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Hot sweat and flashes!
[00:00:00] Okay, it's Monday night. I'm gonna go to sleep early. Still tired from the week. I can't talk about menopause and perimenopause right now just cuz it's a bigger subject. So I will tackle it maybe tomorrow, Tuesday, my day off. Um, but I'm gonna talk about the hot flashes, so I'm doing things backwards, but I'm talking about the hot flashes because they are so germane to me right now.
Um, long story short, you guys all know I went through menopause three years ago when I had ovarian cancer. I went through what's called surgical menopause, meaning my ovaries were removed, and so overnight I was in menopause and my hot flashes were horrible the first couple weeks. And we can talk about how I dealt with those at a different time.
I really allowed myself to have medication at the time because I needed something to just keep me calm during chemo and hot flashes. What ensued was not as bad as I would've told all my patients. So when we do hysterectomies, where we remove people's ovaries as well, um, and they, we put them into menopause, we kind of are groomed as a gynecologist.
Say, [00:01:00] okay, you're gonna go through menopause and we're gonna give you hormones, right? My situation is a little nebulous as to whether or not I could use hormones, and so I decided I was gonna try to really fix them. And through some of the integrative teachings that I had done when I did an integrative quasi masters a couple years ago, I learned some techniques.
And so that's what I wanna share because the obvious answer to how can I help hot flashes is you can take hormones, so you can take estrogen. Um, and progesterone, if you have a uterus and that will help your hot flashes and it will work and it will make you feel potentially great and youthful. And it can help not just the hot flashes, but the sleep and anxiety.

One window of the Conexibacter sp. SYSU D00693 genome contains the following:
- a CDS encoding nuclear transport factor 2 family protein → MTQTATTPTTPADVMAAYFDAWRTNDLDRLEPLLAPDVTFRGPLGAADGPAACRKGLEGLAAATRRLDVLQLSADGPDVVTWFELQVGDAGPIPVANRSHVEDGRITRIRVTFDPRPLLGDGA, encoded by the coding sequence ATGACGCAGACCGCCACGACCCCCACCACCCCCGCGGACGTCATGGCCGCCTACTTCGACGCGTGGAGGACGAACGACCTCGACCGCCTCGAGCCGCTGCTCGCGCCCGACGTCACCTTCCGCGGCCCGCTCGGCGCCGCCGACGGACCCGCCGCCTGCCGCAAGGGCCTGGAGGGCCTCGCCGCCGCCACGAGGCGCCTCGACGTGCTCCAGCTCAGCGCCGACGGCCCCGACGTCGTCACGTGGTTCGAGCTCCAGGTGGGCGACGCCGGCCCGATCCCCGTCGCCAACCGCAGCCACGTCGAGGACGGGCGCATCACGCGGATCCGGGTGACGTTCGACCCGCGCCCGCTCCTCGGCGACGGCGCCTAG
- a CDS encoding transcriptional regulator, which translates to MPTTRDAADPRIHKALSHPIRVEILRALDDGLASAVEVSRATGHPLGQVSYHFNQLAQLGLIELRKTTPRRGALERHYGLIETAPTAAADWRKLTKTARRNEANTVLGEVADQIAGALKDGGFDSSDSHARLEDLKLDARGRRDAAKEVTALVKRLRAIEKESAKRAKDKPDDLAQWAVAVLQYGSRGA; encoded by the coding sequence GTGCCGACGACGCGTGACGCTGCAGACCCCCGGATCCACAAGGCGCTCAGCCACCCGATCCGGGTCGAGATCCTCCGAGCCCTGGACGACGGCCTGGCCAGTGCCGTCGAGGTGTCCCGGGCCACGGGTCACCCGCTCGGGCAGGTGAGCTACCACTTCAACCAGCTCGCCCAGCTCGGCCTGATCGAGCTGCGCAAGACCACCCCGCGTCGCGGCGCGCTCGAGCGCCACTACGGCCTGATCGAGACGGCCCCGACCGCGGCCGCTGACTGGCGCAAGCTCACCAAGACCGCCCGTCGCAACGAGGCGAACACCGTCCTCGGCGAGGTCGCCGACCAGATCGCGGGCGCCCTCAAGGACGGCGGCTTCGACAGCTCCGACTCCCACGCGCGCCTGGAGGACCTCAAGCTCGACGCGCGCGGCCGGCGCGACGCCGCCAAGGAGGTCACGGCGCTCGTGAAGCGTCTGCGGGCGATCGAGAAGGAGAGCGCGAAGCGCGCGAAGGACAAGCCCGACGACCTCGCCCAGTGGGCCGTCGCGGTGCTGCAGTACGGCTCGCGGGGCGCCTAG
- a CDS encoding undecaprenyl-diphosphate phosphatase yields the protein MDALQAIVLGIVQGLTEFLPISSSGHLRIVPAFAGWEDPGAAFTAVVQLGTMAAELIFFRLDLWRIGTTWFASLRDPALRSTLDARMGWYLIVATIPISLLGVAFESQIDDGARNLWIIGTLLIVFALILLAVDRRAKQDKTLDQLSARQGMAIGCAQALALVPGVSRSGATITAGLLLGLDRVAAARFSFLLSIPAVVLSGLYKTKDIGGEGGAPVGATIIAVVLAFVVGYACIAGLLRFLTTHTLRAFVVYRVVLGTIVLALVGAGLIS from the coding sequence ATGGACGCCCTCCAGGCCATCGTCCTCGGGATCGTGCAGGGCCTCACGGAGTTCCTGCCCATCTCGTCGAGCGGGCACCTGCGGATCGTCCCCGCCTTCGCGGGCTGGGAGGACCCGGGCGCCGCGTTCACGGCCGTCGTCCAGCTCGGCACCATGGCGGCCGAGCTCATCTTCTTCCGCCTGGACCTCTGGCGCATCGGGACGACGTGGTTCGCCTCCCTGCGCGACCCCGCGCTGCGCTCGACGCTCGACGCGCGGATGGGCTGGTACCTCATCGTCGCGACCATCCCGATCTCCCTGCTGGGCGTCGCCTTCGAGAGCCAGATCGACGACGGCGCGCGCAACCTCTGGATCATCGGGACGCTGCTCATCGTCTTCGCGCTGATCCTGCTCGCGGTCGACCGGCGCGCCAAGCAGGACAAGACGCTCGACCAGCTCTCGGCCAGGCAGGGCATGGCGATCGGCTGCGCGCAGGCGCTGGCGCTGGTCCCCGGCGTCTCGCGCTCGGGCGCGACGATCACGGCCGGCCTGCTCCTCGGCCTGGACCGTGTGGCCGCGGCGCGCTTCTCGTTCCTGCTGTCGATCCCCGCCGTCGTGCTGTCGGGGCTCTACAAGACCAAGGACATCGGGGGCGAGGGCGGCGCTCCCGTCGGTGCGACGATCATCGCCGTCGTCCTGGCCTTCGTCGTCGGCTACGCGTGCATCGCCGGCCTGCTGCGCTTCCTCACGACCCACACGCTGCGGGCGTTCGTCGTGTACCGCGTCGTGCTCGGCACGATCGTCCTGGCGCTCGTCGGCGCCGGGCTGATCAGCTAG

Um, it really potentially makes your skin kind of look a little bit more elastic, like all things that I would want. But there are risks, and the risks are that you can have heart attack, stroke, blood clot, breast cancer. Those risks are relatively minimal, but they're. Because I had ovarian cancer, I'm not necessarily gonna take on those risks.
Um, that said, I, I am a huge advocate for my patients taking, um, hormones if [00:02:00] they want or need them, as long as they are smart about the tests they need to do in order to stay safe like they're mammogram, like making sure that they're not doing things that are gonna increase the risk of heart attack and stroke, for example.
So some obvious things they can do. Um, and some women really need their hormones. Another medication you could take is SSRIs, which are things like Prozac or Effexor or other antidepressants that can really help with hot flashes. In low doses, they found that women who can't take hormones, for example, if they had breast cancer, um, then they take these SSRIs, there's low doses of antidepressants and it really helps with hot flash.
Um, I've dealt with them largely on my own in a way that's helped me a lot. And until these last couple weeks, I've been pretty, I don't wanna say good or bad because I don't wanna be self judgey, but I've been pretty faithful to mostly doing intermittent fasting and a healthy, I say healthy keto diet, meaning I'm not eating like bologna and Velveeta every day if they even [00:03:00] make bologna and Velveeta, I'm having.
A lot of grass fed, grass fed beef, free range eggs, lots of good quality fat like avocados and nuts and seeds, olive oil, um, tons of vegetables. And when I really stick to that, , I feel awesome. I feel like I can fast for long periods of time and it helped me lose weight. And I've never lost all my weight in the last 10 years that I've been kind of dealing with it even more than usual.
But I certainly have kept it much lower than my highest weight. Um, so doing that helped me also really with my hot flashes, because some people will believe, and I'm one of them, that carbohydrates. So bread, rice, pasta, sugar, really can stimulate hot flashes and whether. There's data. This is one of those times where I would say, do your own data.